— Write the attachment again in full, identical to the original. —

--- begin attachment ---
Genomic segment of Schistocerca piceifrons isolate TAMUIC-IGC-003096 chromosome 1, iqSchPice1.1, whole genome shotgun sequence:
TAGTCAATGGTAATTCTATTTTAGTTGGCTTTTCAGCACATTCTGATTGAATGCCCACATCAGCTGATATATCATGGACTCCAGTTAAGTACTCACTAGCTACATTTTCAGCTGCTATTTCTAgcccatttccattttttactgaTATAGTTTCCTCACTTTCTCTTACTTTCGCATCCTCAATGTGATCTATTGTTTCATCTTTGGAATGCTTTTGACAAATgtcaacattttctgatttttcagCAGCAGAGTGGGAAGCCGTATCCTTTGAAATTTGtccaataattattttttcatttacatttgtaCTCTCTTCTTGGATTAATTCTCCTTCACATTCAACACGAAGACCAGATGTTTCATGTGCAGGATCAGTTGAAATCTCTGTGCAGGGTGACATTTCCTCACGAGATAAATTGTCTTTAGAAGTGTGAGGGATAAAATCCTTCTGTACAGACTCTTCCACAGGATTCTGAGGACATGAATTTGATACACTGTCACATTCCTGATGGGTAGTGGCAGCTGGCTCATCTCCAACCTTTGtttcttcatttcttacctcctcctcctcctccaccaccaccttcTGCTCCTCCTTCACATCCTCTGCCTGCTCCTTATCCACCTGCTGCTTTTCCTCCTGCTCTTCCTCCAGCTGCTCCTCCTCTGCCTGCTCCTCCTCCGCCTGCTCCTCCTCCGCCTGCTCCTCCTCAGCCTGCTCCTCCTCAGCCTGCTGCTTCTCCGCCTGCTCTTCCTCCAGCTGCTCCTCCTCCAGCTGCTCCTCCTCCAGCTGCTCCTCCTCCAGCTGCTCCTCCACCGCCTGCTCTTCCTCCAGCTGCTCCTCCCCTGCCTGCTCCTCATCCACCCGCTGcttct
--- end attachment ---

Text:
Genomic segment of Schistocerca piceifrons isolate TAMUIC-IGC-003096 chromosome 1, iqSchPice1.1, whole genome shotgun sequence:
TAGTCAATGGTAATTCTATTTTAGTTGGCTTTTCAGCACATTCTGATTGAATGCCCACATCAGCTGATATATCATGGACTCCAGTTAAGTACTCACTAGCTACATTTTCAGCTGCTATTTCTAgcccatttccattttttactgaTATAGTTTCCTCACTTTCTCTTACTTTCGCATCCTCAATGTGATCTATTGTTTCATCTTTGGAATGCTTTTGACAAATgtcaacattttctgatttttcagCAGCAGAGTGGGAAGCCGTATCCTTTGAAATTTGtccaataattattttttcatttacatttgtaCTCTCTTCTTGGATTAATTCTCCTTCACATTCAACACGAAGACCAGATGTTTCATGTGCAGGATCAGTTGAAATCTCTGTGCAGGGTGACATTTCCTCACGAGATAAATTGTCTTTAGAAGTGTGAGGGATAAAATCCTTCTGTACAGACTCTTCCACAGGATTCTGAGGACATGAATTTGATACACTGTCACATTCCTGATGGGTAGTGGCAGCTGGCTCATCTCCAACCTTTGtttcttcatttcttacctcctcctcctcctccaccaccaccttcTGCTCCTCCTTCACATCCTCTGCCTGCTCCTTATCCACCTGCTGCTTTTCCTCCTGCTCTTCCTCCAGCTGCTCCTCCTCTGCCTGCTCCTCCTCCGCCTGCTCCTCCTCCGCCTGCTCCTCCTCAGCCTGCTCCTCCTCAGCCTGCTGCTTCTCCGCCTGCTCTTCCTCCAGCTGCTCCTCCTCCAGCTGCTCCTCCTCCAGCTGCTCCTCCTCCAGCTGCTCCTCCACCGCCTGCTCTTCCTCCAGCTGCTCCTCCCCTGCCTGCTCCTCATCCACCCGCTGcttct